While those dried, I cut out my images to form my stencils. To do this, I used sticky-back sheet vinyl (it can be found at hobby lobby in a roll form) and my trusty X-acto knife. All I did was place my image on the vinyl and cut around the image using the X-acto.
Then I gave each canvas a coat of it’s “inside” color. And by this, I mean the color that I decided for the image. For the Boston Terrier, it was white. For the birds, it was yellow. For the clover, it was blue. For the birch tree, I did things differently. I wanted the trees to be grey with a white background. I knew it would be hard to get the white to cover the grey, so I reversed my process, and decided to cut the trees out of the vinyl and use the “negative” of the image as my stencil.
As all trial and error projects, this is where things got tricky.
Things were not supposed to get tricky of course, but that is the way it goes. From here, I waited for the paint to dry, then unpeeled a stencil and placed it on my canvas where I wanted it. Well, the sticky, wasn’t as “sticky” as I would have liked. Actually it wasn’t very sticky at all. The sides of the stencils kept coming up and I knew they would not give me the nice clean lines I was looking for. My thoughts? Oh well! Let’s try this anyway.

So once I stuck the vinyl on as best I could, I gave the canvas a nice even coat of the “background” color that I wanted to use. I let the art dry for a bit before removing the stencil. You don’t want the stencil to dry on the canvas, so it is important to remove the stencil before fully dry.
As you can see, the edges were a bit uneven and needed some addressing.
Fixing them was actually pretty simple. I just got out my itty bitty paintbrush and my small sponge brush and got to work fixing those edges. All you need to do is spray a little bit of your spray paint in a concentrated area and form a small puddle. Don’t go overboard though, because the spray paint dries very quickly and you don’t want to waste it! Then I just used whichever brush was applicable and fine-tuned those pesky mistakes. Once the paint dries (within minutes) you can barely see the imperfections. And hey, the imperfections show it was made with love!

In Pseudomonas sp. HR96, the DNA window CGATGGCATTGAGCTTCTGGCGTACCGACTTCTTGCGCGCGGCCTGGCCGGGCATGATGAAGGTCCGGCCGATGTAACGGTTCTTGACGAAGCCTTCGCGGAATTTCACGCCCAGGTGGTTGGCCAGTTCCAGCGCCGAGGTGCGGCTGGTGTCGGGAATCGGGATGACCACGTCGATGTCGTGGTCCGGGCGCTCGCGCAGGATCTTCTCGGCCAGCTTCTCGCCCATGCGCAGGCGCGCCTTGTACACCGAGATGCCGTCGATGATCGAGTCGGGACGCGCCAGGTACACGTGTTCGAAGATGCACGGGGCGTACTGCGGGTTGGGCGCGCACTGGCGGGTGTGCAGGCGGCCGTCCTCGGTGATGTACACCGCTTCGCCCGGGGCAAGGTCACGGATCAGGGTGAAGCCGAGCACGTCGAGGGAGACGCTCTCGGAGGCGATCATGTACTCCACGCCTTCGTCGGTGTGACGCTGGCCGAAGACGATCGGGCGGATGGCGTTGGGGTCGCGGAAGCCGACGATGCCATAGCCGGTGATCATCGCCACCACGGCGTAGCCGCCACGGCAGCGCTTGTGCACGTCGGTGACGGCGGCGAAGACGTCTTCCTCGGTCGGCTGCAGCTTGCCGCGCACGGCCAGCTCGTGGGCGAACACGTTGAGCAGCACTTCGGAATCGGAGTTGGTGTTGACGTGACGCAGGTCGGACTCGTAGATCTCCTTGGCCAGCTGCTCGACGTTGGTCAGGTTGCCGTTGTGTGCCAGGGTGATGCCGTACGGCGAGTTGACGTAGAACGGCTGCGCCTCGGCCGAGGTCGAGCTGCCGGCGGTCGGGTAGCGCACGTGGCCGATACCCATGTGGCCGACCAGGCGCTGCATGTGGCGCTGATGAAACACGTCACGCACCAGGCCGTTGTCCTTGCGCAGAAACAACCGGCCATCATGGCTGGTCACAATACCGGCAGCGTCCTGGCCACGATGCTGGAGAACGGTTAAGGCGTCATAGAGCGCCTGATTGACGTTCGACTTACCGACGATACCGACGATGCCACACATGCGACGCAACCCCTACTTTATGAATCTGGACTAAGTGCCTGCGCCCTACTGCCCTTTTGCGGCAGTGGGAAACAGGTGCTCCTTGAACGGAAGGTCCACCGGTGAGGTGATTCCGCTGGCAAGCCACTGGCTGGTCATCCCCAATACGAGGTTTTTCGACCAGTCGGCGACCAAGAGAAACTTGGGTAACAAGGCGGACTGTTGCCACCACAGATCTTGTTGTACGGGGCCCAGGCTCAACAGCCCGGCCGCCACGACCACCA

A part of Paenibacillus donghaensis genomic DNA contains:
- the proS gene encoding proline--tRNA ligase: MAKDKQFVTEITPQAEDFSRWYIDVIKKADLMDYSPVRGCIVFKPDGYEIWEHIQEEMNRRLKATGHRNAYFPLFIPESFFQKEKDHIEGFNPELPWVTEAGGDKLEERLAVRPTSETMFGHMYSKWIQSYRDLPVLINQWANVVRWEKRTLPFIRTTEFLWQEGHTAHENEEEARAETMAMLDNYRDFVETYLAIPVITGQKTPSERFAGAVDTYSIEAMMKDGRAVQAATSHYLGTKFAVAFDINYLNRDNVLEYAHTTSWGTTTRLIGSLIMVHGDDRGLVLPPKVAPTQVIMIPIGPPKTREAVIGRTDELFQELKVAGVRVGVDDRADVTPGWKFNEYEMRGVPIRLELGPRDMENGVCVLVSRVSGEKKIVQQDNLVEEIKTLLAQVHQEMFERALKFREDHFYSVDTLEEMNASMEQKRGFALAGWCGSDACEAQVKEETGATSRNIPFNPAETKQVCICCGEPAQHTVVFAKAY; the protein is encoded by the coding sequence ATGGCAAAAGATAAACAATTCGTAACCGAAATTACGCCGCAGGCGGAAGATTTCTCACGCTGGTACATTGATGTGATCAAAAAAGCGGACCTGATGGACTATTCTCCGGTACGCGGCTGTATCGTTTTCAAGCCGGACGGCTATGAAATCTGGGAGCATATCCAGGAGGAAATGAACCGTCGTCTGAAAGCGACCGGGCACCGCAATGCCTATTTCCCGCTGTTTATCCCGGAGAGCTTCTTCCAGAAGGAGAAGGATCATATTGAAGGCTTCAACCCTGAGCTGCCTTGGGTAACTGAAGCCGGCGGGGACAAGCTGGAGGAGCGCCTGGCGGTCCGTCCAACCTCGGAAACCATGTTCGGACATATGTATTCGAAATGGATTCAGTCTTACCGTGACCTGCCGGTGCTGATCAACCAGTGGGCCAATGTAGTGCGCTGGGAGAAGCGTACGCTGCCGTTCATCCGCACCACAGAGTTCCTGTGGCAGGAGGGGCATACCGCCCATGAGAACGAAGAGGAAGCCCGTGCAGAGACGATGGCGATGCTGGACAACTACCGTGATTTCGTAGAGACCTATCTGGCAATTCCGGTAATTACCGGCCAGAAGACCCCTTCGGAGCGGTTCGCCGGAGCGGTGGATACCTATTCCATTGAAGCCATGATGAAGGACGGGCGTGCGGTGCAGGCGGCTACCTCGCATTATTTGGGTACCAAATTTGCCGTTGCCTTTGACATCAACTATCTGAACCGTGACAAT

I let the art dry for a day, then took them upstairs to the nursery. My particular canvases did not come with mounting hardware, so I had to add those. Luckily I had some laying around the house, but I imagine these are only a couple of dollars or so at a hobby shop. I just tacked those in lightly in the center of each canvas.
When placing your composition on the wall, I recommend using paper and tape first. I did not get a photo of me doing this, but that is exactly what I did in order to get the right location for each art piece. Just cut your paper out to fit the size of your canvas, and tape to the wall. It is that simple. That way you can move them an inch here, a foot there, etc. until you get the right composition for you. Then I made a mark for my screws and pre-drilled my holes. Our farmhouse has plaster walls, so pre-drilling is a must! We have found that out the hard way in years past. Then, place your screws and hang your art! Voila!
Now remember that deer head!? Well, I was lucky enough to have some time off work so that I could head up to my old College of Architecture. Here, I used a laser cutter to cut out a deer head out of white acrylic. I like the way that the deer “mounts” look, but I wanted to change it up, and be a bit unexpected, so I went instead with a 2D image.. Laser cutters are a great tool to do lots of fun projects on. I recommend looking up your local milling shop that has a laser cutter and reviewing the types of things you can create. I hope you can use these steps to create your own art! I believe art isn’t supposed to be expensive, it is supposed to be fun!


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One thought on “Art On a Budget

  1. Pingback: A Nursery for Finley « Living Simply